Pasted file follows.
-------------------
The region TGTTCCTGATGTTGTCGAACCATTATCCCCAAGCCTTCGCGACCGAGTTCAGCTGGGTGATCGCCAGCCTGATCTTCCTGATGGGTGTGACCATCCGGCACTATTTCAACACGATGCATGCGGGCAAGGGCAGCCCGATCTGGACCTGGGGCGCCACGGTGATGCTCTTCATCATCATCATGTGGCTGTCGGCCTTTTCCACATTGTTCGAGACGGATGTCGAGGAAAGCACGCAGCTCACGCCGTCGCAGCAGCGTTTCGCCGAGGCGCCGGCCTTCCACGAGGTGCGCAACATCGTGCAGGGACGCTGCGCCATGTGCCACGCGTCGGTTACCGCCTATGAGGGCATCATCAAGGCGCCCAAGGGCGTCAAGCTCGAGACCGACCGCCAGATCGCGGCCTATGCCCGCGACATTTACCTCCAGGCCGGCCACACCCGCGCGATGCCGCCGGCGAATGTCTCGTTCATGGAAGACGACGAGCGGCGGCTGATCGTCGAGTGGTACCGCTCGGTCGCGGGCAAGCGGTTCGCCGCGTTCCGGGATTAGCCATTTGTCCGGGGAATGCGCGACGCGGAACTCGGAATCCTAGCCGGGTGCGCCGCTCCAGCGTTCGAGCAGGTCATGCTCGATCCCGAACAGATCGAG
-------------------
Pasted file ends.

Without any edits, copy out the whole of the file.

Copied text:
The region TGTTCCTGATGTTGTCGAACCATTATCCCCAAGCCTTCGCGACCGAGTTCAGCTGGGTGATCGCCAGCCTGATCTTCCTGATGGGTGTGACCATCCGGCACTATTTCAACACGATGCATGCGGGCAAGGGCAGCCCGATCTGGACCTGGGGCGCCACGGTGATGCTCTTCATCATCATCATGTGGCTGTCGGCCTTTTCCACATTGTTCGAGACGGATGTCGAGGAAAGCACGCAGCTCACGCCGTCGCAGCAGCGTTTCGCCGAGGCGCCGGCCTTCCACGAGGTGCGCAACATCGTGCAGGGACGCTGCGCCATGTGCCACGCGTCGGTTACCGCCTATGAGGGCATCATCAAGGCGCCCAAGGGCGTCAAGCTCGAGACCGACCGCCAGATCGCGGCCTATGCCCGCGACATTTACCTCCAGGCCGGCCACACCCGCGCGATGCCGCCGGCGAATGTCTCGTTCATGGAAGACGACGAGCGGCGGCTGATCGTCGAGTGGTACCGCTCGGTCGCGGGCAAGCGGTTCGCCGCGTTCCGGGATTAGCCATTTGTCCGGGGAATGCGCGACGCGGAACTCGGAATCCTAGCCGGGTGCGCCGCTCCAGCGTTCGAGCAGGTCATGCTCGATCCCGAACAGATCGAG